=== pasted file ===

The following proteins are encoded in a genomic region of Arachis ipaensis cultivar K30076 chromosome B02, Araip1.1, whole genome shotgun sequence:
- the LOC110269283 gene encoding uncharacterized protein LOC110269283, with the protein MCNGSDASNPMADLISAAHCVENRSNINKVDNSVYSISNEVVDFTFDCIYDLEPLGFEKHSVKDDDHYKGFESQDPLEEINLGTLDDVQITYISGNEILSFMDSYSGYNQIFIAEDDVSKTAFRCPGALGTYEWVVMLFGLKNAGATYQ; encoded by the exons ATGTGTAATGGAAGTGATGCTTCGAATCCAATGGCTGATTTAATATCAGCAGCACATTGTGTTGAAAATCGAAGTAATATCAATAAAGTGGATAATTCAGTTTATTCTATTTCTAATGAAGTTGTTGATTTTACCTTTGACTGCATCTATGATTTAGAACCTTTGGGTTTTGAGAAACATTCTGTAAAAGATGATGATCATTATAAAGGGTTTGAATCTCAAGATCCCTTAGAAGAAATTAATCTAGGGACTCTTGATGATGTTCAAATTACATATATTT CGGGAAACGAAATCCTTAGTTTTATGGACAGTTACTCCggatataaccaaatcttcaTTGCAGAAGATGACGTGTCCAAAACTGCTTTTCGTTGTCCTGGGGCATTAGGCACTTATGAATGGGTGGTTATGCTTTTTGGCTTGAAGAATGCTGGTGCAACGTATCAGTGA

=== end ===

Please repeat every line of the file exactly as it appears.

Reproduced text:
The following proteins are encoded in a genomic region of Arachis ipaensis cultivar K30076 chromosome B02, Araip1.1, whole genome shotgun sequence:
- the LOC110269283 gene encoding uncharacterized protein LOC110269283, with the protein MCNGSDASNPMADLISAAHCVENRSNINKVDNSVYSISNEVVDFTFDCIYDLEPLGFEKHSVKDDDHYKGFESQDPLEEINLGTLDDVQITYISGNEILSFMDSYSGYNQIFIAEDDVSKTAFRCPGALGTYEWVVMLFGLKNAGATYQ; encoded by the exons ATGTGTAATGGAAGTGATGCTTCGAATCCAATGGCTGATTTAATATCAGCAGCACATTGTGTTGAAAATCGAAGTAATATCAATAAAGTGGATAATTCAGTTTATTCTATTTCTAATGAAGTTGTTGATTTTACCTTTGACTGCATCTATGATTTAGAACCTTTGGGTTTTGAGAAACATTCTGTAAAAGATGATGATCATTATAAAGGGTTTGAATCTCAAGATCCCTTAGAAGAAATTAATCTAGGGACTCTTGATGATGTTCAAATTACATATATTT CGGGAAACGAAATCCTTAGTTTTATGGACAGTTACTCCggatataaccaaatcttcaTTGCAGAAGATGACGTGTCCAAAACTGCTTTTCGTTGTCCTGGGGCATTAGGCACTTATGAATGGGTGGTTATGCTTTTTGGCTTGAAGAATGCTGGTGCAACGTATCAGTGA